Sharp Stick

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Like a lot of Lena Dunham’s work, Sharp Stick is a quirky dramedy set among the delusional and self-obsessed. With its strong autobiographical element it sits neatly alongside her early web series Delusional Downtown Divas (which kind of says it all), her breakthrough movie Tiny Furniture, and her TV show Girls.

Dunham appears in it, and also produces, writes and directs, but it all hangs on one-time model and star of Netflix’s The Society Kristine Froseth, as a spectacularly naive woman who lives at home with her jaded mother and influencer sister and then gets into sex all of a sudden, aged 26, after seducing the father of the kid she babysits. Dunham plays his hugely pregnant wife.

At no point does Sharp Stick make contact with any plausible reality but Dunham’s ability to write individually brilliant scenes is obvious – the scene where Froseth’s Sarah Jo seduces Josh (Jon Bernthal) with the most gruesomely frank rundown of her sexual health vis a vis recent medical interventions (I won’t ruin it) is buttock-clenching and awful and funny all at the same time.

From here, the sexual scales having fallen from her eyes, Sarah Jo embarks on a wild binge of sex, educating herself chiefly through a website called Clitty Clitty Bang Bang, where she starts working her way through its A-Z of sex – A is for Anal, B is for Bukkake etc – to make up for lost ground in record time. Her remote spiritual guide through all this is an online porn star called Vance Leroy, who is glimpsed occasionally both on and off the job and is played with athletic gusto and a perpetually strained expression by Scott Speedman.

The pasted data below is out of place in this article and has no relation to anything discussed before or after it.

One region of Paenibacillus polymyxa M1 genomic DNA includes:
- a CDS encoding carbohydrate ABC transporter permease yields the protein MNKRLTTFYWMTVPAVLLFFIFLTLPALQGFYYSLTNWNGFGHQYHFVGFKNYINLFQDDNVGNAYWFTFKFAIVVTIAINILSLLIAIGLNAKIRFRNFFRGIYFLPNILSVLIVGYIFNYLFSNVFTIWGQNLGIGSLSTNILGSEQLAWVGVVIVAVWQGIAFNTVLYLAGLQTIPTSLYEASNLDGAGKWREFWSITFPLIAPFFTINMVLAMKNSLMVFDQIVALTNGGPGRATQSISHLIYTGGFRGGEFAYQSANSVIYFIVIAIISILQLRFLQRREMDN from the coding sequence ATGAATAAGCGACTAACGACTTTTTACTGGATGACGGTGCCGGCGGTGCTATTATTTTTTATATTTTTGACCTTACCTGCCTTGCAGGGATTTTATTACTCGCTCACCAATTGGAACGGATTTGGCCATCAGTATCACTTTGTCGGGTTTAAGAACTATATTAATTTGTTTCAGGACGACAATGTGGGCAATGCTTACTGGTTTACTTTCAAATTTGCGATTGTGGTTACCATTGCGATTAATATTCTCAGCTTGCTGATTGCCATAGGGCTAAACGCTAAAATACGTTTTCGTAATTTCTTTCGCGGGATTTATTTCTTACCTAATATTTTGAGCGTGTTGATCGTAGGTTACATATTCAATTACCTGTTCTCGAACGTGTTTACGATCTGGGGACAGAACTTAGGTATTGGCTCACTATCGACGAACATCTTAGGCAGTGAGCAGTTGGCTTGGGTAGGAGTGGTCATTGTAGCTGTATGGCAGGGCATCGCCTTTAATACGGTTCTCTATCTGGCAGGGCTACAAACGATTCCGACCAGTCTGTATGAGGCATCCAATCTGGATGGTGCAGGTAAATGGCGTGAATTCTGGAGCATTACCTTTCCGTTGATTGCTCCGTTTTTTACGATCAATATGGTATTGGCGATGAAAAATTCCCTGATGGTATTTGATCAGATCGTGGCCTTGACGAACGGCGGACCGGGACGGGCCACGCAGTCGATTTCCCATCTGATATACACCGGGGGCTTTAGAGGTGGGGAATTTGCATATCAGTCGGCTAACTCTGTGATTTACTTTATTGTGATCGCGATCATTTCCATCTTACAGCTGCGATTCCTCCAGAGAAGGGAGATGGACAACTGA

Josh hugs a seated Heather, with Sarah Jon in the background
Heather, Josh… and Sarah Jo

There is great stuff in this film. Great performers too – like Ebon Moss-Bachrach (recently of The Bear) underused as Josh’s playa best friend and supplier of the pad where Josh is able to take Sarah Jo off for a rapid-fire introduction to the world of all things sex, plus drugs, plus more sex.

Dunham also does great writing work on the inevitable moment when Sarah Jo and Josh’s affair is discovered by his wife, Heather (Dunham), another moment of spectacular grimness and another case of Dunham coming up with a genuinely novel way of handling a familiar situation. You almost undoubtedly have not seen it done this way before.

The intimacy co-ordinator’s hand is evident in this one. Bernthal is frequently entirely naked, rear view only, while Froseth remains decorously draped throughout, though she makes up for the fragrance with eye-rolling orgasms on an epic scale. Those wanting something explicit, moaning aside, will need to go elsewhere.

Jennifer Jason Leigh adds to her list of flaky weirdos as Sarah Jo’s entirely self-obsessed mother – she was in two Duran Duran videos back in the day, don’t you know – while Taylour Paige (title character in the 2020 movie Zola, well worth seeing) plays Sarah Jo’s sister, possibly because Dunham got such a lot of flak for the all-white cast of young New York misses in Girls.

Like Moss-Bachrach, Paige and Leigh feel like they’re there for no particularly good reason. Their talent is largely wasted. But they’re emblematic of the film as a whole, which feels like a few great scenes flapping about looking for connective tissue.

The suspicion lurks that Dunham is trying to write an old-fashioned boy-meets-girl romance, but the side-of-the-mouth satire about porn gumming up everything it touches gets in the way. Which would help to explain the presence of Luka Sabbat as Arvin, a refugee of the porn industry who looks like he’s going to be Sarah Jo’s knight in shining armour but doesn’t get quite enough of a look-in to really count.

Sharp Stick – Watch it/buy it at Amazon

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© Steve Morrissey 2023

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